Co-op shareholders, board members, and their support professionals are breathing a collective sigh of relief this week as the New York State legislature passed a bill exempting co-ops from certain provisions of the Housing Stability and Tenant Protection Act of 2019 (HSTPA).
The HSTPA provides protections to rental tenants by limiting the monetary and legal actions landlords can take against them in certain circumstances. Geoffrey Mazel, a co-op and condo attorney with Hankin Mazel in New York and legal advisor to the Presidents Co-op & Condo Council (PCCC), which represents thousands of cooperative units in Queens and elsewhere, explains that co-ops were inadvertently included in the legislation by virtue of the language used in it.
According to Mazel, like rental buildings, co-ops provide housing under leasehold agreements—but unlike rentals, cooperatives are owned and operated by their tenant-shareholders and do not make a profit. Because of this unique ownership structure, certain provisions of the HSTPA would actually harm the tenants of co-ops rather than protect them.
Mazel explains: “When HSTPA came out this time two years ago, I sat down and read it, and realized the effects this would have on co-ops. There was a lot of opposition. … Co-ops aren’t owned by an individual to make money; they’re owned, well, cooperatively. [The PCCC and I] took this up with Senator John Liu, and both he and [Assemblymember] Edward Braunstein didn’t realize that co-ops were not carved out. So it became a priority of ours, and even though it took a while with COVID last year and [the backlog it produced this year] I’m happy to say that it was smooth sailing in the Assembly, with unanimous passage. The Senate was a little bit harder, but it passed.”
Among the protections that the new legislation affords co-ops, says Mazel, is the ability to hold money in escrow—to provide housing to a financially marginal prospective shareholder, for example—as well as the prerogative to obtain legal and late fees from shareholders and to adjudicate both in one court. One compromise in the bill, notes Mazel, is the limit on late fees: a co-op can now charge a maximum of 8% of the arrearages. Landlords, per the HSTPA, may only collect $50, or 5% of what is owed - whichever is less.
Legislators Announce Bill’s Passage
Senator Liu and Assemblyman Braunstein, joined by Senator Toby Ann Stavistky (D - Queens) along with Mazel and the co-presidents of the PCCC, held a press conference on Tuesday, June 15 in Bay Terrace, Queens to announce the legislation’s passage.
“This legislation finally makes clear that tenant-shareholders in cooperatives are not subject to certain provisions of the Housing Stability and Tenant Protection Act,” said Liu. “Our community in northeast Queens has a large concentration of affordable cooperative housing, and this bill will ensure this form of homeownership remains within reach. Co-ops will no longer need to fear unintended consequences of the HSTPA, and those tenants in traditional landlord-tenant relationships can rest assured that the HSTPA reforms meant for renters remain fully in effect.”
“The Housing Stability and Tenant Protection Act inadvertently captured cooperatives, which caused unintended consequences for co-op boards and shareholders in New York City," added Braunstein. “This legislation properly takes into account the unique relationship that co-op boards and corporations have with their shareholders, which is vastly different from the typical landlord-tenant relationship. Exempting cooperatives from these provisions will shield co-op owners from bearing the burden when fellow shareholders fail to meet their financial obligations."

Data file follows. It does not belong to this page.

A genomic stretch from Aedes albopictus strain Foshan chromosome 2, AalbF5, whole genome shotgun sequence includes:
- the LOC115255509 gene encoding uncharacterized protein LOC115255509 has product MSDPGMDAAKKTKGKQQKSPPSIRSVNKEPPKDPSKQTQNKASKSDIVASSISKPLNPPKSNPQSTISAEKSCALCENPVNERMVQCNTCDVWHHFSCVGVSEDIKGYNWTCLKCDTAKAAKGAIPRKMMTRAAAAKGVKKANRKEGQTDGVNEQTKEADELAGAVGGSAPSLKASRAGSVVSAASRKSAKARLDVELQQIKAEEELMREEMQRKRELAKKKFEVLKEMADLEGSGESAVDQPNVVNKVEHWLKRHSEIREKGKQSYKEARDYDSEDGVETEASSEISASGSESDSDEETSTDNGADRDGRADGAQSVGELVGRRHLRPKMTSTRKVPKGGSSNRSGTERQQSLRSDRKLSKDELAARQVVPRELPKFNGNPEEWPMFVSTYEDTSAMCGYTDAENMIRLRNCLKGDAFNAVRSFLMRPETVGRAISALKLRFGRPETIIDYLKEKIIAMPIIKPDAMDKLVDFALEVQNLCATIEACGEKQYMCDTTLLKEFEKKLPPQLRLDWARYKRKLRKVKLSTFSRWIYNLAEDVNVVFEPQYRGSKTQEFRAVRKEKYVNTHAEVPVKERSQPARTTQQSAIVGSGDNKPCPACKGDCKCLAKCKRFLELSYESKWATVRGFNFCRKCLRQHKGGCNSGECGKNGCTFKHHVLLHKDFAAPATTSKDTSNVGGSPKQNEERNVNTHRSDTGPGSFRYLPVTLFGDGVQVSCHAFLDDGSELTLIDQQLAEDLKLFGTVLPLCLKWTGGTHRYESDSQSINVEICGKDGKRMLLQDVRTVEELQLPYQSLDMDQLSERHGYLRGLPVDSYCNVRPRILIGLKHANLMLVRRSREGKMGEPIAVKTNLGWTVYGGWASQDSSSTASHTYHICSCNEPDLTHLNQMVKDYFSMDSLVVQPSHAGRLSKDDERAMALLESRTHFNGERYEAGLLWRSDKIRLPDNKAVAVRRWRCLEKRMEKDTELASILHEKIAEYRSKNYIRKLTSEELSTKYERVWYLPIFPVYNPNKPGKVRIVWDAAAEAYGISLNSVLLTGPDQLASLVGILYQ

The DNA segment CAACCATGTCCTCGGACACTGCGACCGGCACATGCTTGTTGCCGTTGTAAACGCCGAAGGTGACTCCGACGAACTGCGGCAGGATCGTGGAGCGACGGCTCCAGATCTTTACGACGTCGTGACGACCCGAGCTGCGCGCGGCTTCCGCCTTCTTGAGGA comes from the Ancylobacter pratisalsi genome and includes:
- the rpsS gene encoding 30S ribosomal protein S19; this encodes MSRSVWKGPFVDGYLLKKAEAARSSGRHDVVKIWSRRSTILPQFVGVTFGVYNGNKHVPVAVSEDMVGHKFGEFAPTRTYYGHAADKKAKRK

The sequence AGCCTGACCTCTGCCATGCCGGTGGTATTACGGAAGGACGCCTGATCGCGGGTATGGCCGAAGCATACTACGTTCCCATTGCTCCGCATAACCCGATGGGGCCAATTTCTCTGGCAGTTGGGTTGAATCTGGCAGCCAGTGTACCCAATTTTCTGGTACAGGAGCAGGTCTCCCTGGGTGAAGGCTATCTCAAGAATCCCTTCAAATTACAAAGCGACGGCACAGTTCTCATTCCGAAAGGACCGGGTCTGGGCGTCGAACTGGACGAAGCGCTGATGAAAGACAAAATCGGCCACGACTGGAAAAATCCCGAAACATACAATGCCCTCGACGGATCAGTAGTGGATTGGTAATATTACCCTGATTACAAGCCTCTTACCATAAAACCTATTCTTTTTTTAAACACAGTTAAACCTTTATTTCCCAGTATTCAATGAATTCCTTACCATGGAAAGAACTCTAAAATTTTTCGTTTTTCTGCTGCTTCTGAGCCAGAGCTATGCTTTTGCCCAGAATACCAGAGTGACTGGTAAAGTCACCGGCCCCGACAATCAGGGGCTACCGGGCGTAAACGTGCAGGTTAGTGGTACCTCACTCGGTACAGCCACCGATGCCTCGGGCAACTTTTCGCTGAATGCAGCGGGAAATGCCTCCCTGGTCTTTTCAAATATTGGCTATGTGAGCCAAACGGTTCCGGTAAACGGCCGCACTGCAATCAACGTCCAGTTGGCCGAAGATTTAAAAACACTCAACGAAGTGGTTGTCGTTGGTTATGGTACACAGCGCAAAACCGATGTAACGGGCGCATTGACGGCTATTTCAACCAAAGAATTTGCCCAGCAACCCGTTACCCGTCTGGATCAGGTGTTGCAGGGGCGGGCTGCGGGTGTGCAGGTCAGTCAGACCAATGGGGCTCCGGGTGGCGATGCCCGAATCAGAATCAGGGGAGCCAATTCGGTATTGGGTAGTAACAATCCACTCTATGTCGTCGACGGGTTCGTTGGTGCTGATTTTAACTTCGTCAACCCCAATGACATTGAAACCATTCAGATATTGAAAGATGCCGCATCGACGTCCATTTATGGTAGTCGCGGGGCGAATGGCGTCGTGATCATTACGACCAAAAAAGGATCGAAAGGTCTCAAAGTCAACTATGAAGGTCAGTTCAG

Stavisky added that “The Housing Stability and Tenant Protection Act of 2019 was a major victory in protecting the rights of tenants. But while working well to shield tenants from dishonest landlords, the legislation inadvertently included co-ops, and serves as an example of unintended consequences. The clarifying language in this bill will correct these issues. I applaud my colleagues in both the Senate and Assembly for their support.”
Warren Schreiber, co-president of the PCCC said that “The passage of this legislation makes it possible for co-ops, one of New York City's last bastions of affordable middle-class housing, to remain affordable. New Yorkers facing financial struggles will be able to continue to enjoy the independence that comes with homeownership. A big ‘thank you’ to our legislators for their lead on the passage of legislation protecting co-op shareholders.”
PCCC co-president Bob Friedrich, added, “The road to hell is paved with great intentions - and so was the original Housing Stability and Tenant Protection Act of 2019. Thankfully, the worst parts of this legislation have now been repealed. Probably the most onerous provision was the limit on security deposits to one month’s rent. This meant individuals seeking to move into a co-op who are retired, have limited income or borderline financials could not do so. An act meant to help them hurt them instead. With the new change in the law, an individual could put up a half or full year of maintenance in an escrow-security account giving the co-op confidence that future maintenance payments would be made and therefore be approved by the co-op. We are thankful that our legislators understand the plight of this vulnerable population and have helped them achieve quality of life living.”
“It is great to see the NYS Legislature correct the unintended consequences for co-ops in the Tenant Protection Act. The entire co-op community is grateful to Senator Liu and Assemblyman Braunstein for their leadership and hard work on this crucial issue. It is a great example of good government at work,” Mazel said at the conference.
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